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Sixers wanted it more

Aggressiveness got them victory

By Frank Dell’Apa
Globe Staff / May 20, 2012
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There is plenty of time to process the effects of the 76ers’ second-half stuffing of the Celtics before the teams meet in Game 5 of the Eastern Conference semifinal series Monday night in Boston.

After the Sixers’ 92-83 victory Friday night, mea culpas were expressed by point guard Rajon Rondo and coach Doc Rivers.

Rivers also noted the Sixers’ aggressiveness contributed to the Celtics’ collapse. And reserve guard Keyon Dooling agreed.

“We’ve never taken this team lightly,’’ Dooling said. “You know, they’re a very resilient team. They have a never-say-die attitude. They have great athletes. If you allow them to get out in transition and if you’re bothered by their pressure, that plays to their strengths.

“You’ve got to just tip your hat to them. They did a good job. Second half, they dominated on both ends of the floor. In the first half we kind of were able to get everything we wanted. For whatever reason, in the second half we weren’t able to get an offensive rhythm. So when in doubt, you have to give them the credit. They took us out of our stuff.’’

The Celtics often go through “skeleton’’ offensive drills in preparation for games, basically a half-speed rehearsal. And that is what the opening minutes of Game 4 looked like. The Celtics ran their “stuff,’’ the Sixers passively observing as the lead grew to 14-0, then to 18-3.

With the Celtics leading by 18 early in the second half, the Sixers gained a sense of urgency and soon gained momentum. Philadelphia scrapped its way back into the game, overtaking the Celtics early in the fourth quarter, then clinched the result with a clinical finish.

“They did a good job,’’ Dooling said. “I mean, I think we kind of got away from our core principles that were working so well for us - yeah, defensively. When you’re giving them free throws and letting them score, it does affect the offensive end.’’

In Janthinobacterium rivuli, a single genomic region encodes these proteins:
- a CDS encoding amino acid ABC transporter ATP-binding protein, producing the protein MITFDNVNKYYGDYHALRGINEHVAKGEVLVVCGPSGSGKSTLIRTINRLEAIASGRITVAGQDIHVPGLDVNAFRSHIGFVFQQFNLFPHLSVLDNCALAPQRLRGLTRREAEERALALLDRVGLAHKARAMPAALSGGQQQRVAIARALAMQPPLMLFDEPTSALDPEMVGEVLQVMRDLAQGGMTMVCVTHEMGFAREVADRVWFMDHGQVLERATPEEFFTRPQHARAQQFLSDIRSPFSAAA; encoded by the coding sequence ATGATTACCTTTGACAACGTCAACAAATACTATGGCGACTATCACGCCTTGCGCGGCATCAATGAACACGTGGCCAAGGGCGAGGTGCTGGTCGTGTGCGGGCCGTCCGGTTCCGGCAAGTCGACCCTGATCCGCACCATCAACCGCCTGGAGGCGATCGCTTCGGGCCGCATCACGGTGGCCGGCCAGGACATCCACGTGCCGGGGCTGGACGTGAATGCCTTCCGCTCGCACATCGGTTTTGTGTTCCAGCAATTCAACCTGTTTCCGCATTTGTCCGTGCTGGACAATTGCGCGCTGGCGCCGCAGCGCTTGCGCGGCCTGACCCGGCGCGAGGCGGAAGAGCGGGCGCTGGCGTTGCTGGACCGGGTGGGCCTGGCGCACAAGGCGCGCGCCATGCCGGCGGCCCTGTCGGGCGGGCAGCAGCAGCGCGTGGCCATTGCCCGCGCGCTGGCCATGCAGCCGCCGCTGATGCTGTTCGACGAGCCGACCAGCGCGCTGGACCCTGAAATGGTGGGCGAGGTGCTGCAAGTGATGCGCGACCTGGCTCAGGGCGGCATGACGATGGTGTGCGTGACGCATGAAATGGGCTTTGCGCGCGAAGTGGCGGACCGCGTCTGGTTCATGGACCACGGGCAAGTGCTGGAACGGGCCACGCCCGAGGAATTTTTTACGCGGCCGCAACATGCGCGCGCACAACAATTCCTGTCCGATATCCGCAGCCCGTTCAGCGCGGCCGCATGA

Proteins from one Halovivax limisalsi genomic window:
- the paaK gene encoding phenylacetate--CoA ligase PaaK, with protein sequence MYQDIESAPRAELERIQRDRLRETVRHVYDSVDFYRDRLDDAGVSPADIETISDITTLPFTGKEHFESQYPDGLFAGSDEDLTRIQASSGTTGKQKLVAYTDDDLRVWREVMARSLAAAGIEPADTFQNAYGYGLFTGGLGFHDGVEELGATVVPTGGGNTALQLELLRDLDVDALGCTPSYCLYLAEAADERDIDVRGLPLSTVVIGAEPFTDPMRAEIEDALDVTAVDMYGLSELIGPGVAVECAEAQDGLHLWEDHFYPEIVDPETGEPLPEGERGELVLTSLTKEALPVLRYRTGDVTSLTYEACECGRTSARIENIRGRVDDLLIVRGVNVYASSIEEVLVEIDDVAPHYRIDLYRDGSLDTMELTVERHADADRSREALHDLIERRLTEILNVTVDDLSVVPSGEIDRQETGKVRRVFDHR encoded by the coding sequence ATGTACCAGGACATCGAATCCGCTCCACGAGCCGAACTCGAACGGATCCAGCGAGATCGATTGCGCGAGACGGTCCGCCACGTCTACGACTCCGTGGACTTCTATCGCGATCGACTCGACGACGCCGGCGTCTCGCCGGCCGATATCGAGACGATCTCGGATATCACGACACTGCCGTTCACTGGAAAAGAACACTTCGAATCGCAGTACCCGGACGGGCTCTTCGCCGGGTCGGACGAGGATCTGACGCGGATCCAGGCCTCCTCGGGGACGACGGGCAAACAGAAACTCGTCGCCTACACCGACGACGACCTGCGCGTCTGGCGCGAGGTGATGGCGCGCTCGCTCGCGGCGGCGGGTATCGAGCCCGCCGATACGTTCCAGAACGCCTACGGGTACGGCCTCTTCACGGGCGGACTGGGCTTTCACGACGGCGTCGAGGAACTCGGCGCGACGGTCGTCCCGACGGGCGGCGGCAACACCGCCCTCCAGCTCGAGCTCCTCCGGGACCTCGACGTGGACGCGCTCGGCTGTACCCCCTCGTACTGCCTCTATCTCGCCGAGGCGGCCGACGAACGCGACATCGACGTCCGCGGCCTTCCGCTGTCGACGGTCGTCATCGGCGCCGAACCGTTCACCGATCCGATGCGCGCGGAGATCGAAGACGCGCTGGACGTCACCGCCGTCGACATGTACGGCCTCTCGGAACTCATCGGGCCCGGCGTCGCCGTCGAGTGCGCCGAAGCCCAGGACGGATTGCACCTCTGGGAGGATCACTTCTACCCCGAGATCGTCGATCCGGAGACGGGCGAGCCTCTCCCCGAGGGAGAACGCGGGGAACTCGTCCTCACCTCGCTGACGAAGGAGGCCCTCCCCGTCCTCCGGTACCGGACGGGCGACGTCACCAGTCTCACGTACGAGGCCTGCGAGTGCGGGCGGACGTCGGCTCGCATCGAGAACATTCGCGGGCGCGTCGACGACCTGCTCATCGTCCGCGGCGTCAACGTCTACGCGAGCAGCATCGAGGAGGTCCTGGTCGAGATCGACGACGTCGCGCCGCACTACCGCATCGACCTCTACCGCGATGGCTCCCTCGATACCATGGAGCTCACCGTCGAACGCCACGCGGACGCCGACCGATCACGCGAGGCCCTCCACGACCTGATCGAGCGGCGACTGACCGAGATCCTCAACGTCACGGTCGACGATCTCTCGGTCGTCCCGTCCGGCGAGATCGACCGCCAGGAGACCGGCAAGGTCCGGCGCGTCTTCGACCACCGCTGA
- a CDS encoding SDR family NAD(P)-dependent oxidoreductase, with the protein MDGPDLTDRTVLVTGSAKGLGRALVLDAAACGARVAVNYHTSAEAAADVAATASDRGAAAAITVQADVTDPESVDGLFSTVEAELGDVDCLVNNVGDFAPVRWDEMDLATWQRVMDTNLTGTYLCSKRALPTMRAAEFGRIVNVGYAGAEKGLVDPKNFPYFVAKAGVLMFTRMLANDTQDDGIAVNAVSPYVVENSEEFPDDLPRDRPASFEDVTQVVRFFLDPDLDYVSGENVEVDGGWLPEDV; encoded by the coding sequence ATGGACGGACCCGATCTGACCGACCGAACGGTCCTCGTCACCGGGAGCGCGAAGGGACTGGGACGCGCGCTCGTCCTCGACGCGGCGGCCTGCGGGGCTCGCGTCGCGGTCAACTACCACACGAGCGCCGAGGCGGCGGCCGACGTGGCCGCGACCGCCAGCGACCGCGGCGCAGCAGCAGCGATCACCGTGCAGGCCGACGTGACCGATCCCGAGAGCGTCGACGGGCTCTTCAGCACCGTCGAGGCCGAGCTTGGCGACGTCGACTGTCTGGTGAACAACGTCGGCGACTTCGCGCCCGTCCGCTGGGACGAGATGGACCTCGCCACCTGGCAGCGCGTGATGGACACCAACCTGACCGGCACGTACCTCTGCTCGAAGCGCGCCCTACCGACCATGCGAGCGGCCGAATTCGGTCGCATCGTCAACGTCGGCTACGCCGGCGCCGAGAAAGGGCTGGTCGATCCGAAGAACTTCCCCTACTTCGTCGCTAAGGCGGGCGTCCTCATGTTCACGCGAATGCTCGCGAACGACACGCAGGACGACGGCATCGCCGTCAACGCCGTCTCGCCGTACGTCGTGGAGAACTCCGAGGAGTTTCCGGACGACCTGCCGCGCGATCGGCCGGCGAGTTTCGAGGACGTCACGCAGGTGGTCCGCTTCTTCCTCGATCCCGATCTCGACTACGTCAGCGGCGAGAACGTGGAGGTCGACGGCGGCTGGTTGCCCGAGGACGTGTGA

Brandon Bass (22 minutes) and Avery Bradley (27) were limited by foul trouble (both finished with four personals). Kevin Garnett also had four fouls and Rondo was whistled for five. But the Sixers were drawing fouls, often because they were driving to the basket and also because they were getting to spots quicker than the Celtics.

“They owned the free throw line, for whatever reason,’’ Dooling said. “We’re not intentionally fouling them, it’s not like a must-foul situation. They were aggressive, obviously, we let our guard down. They had a step on us, so a lot of fouls, we had to challenge at the basket.

“It’s frustrating for us but it’s a game of runs. Playoffs is an unpredictable game, you can never predict the tempo, the way the game is officiated. Sometimes it’s physical, sometimes it’s not. There’s a lot of things that you have to factor in playoff games.

“We weren’t able to execute at the level we were able to in the first half. When they got out in transition - for their team, if you let them get in transition, they’re pretty good, they’re pretty hard to stop. We turned the ball over, they were able to get to the free throw line, we weren’t. So, a combination of all those things led to our demise.’’

The Sixers accomplished little in the opening half, but they did send a message that they were going to drive to the lane. That led to 36 total free throw attempts and, eventually, to a disruption in the Celtics’ rotations. Bass (15 points) and Bradley becoming non-factors in the second half.

The Celtics might have pulled out a victory had they regained their composure in crunch time. But Paul Pierce (24 points) missed a layup with 2:15 to play, which turned out to be the Celtics’ last chance to retake the lead. Ironically, it was Pierce’s best shooting game of the series. After going 11 for 37 in the opening three contests, he shot 8 for 13 in Game 4.

In the final minutes, the Sixers took command. They confidently stepped into jumpers - Andre Iguodala hit two 3-pointers and a 17-footer in the final 3:11 - and they made the so-called “extra’’ pass, setting up Lavoy Allen for a dunk 22 seconds after Pierce’s missed drive.

That type of precision in finishing off a game has been a formula for the Celtics’ success. But the Sixers showed they can close out a victory, as well.

Frank Dell’Apa can be reached at f_dellapa@globe.com.

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